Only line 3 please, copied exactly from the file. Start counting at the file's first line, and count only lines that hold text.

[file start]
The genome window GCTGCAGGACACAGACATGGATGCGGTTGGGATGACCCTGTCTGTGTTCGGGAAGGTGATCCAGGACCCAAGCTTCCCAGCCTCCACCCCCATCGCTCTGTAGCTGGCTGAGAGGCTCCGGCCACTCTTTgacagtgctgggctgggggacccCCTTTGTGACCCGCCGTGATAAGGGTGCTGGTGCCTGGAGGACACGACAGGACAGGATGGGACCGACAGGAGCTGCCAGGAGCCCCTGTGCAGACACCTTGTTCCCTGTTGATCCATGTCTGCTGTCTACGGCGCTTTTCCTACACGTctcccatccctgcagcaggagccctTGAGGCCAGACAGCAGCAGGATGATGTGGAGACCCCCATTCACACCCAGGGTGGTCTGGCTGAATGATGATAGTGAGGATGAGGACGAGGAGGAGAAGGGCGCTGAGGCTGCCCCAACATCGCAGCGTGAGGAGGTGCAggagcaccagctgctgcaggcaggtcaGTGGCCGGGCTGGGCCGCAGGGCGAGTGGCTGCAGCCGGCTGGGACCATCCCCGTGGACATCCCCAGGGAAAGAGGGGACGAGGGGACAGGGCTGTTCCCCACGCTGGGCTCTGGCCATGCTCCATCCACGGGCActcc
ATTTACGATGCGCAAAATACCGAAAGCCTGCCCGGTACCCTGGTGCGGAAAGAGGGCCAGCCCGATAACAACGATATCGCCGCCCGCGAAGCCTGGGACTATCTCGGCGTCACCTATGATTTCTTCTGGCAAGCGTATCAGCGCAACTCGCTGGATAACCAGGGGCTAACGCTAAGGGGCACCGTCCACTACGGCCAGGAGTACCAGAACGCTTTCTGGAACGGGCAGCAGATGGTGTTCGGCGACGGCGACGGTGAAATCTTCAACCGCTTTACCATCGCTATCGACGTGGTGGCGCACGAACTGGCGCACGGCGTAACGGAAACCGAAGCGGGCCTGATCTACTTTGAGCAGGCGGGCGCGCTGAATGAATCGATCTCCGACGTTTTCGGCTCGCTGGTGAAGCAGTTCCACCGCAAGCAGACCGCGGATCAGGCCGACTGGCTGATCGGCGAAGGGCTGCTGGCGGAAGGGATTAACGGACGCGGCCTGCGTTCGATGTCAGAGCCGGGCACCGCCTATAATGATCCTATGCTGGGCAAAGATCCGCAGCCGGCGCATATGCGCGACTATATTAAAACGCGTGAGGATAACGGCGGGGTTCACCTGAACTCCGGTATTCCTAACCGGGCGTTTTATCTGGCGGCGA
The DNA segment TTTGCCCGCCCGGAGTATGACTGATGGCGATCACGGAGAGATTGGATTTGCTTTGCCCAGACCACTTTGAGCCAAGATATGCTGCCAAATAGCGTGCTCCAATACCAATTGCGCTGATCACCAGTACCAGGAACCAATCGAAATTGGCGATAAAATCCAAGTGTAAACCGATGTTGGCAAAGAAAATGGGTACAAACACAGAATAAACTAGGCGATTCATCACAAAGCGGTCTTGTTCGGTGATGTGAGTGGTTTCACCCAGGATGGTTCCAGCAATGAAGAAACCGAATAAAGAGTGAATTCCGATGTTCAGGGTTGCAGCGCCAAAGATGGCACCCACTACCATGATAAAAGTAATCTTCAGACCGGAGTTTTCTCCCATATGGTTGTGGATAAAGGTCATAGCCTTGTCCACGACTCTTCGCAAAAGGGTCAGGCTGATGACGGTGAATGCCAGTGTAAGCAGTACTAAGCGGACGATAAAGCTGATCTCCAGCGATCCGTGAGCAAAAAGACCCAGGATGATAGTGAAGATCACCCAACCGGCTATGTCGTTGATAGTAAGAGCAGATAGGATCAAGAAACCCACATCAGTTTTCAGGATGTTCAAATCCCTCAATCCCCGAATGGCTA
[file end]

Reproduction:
The DNA segment TTTGCCCGCCCGGAGTATGACTGATGGCGATCACGGAGAGATTGGATTTGCTTTGCCCAGACCACTTTGAGCCAAGATATGCTGCCAAATAGCGTGCTCCAATACCAATTGCGCTGATCACCAGTACCAGGAACCAATCGAAATTGGCGATAAAATCCAAGTGTAAACCGATGTTGGCAAAGAAAATGGGTACAAACACAGAATAAACTAGGCGATTCATCACAAAGCGGTCTTGTTCGGTGATGTGAGTGGTTTCACCCAGGATGGTTCCAGCAATGAAGAAACCGAATAAAGAGTGAATTCCGATGTTCAGGGTTGCAGCGCCAAAGATGGCACCCACTACCATGATAAAAGTAATCTTCAGACCGGAGTTTTCTCCCATATGGTTGTGGATAAAGGTCATAGCCTTGTCCACGACTCTTCGCAAAAGGGTCAGGCTGATGACGGTGAATGCCAGTGTAAGCAGTACTAAGCGGACGATAAAGCTGATCTCCAGCGATCCGTGAGCAAAAAGACCCAGGATGATAGTGAAGATCACCCAACCGGCTATGTCGTTGATAGTAAGAGCAGATAGGATCAAGAAACCCACATCAGTTTTCAGGATGTTCAAATCCCTCAATCCCCGAATGGCTA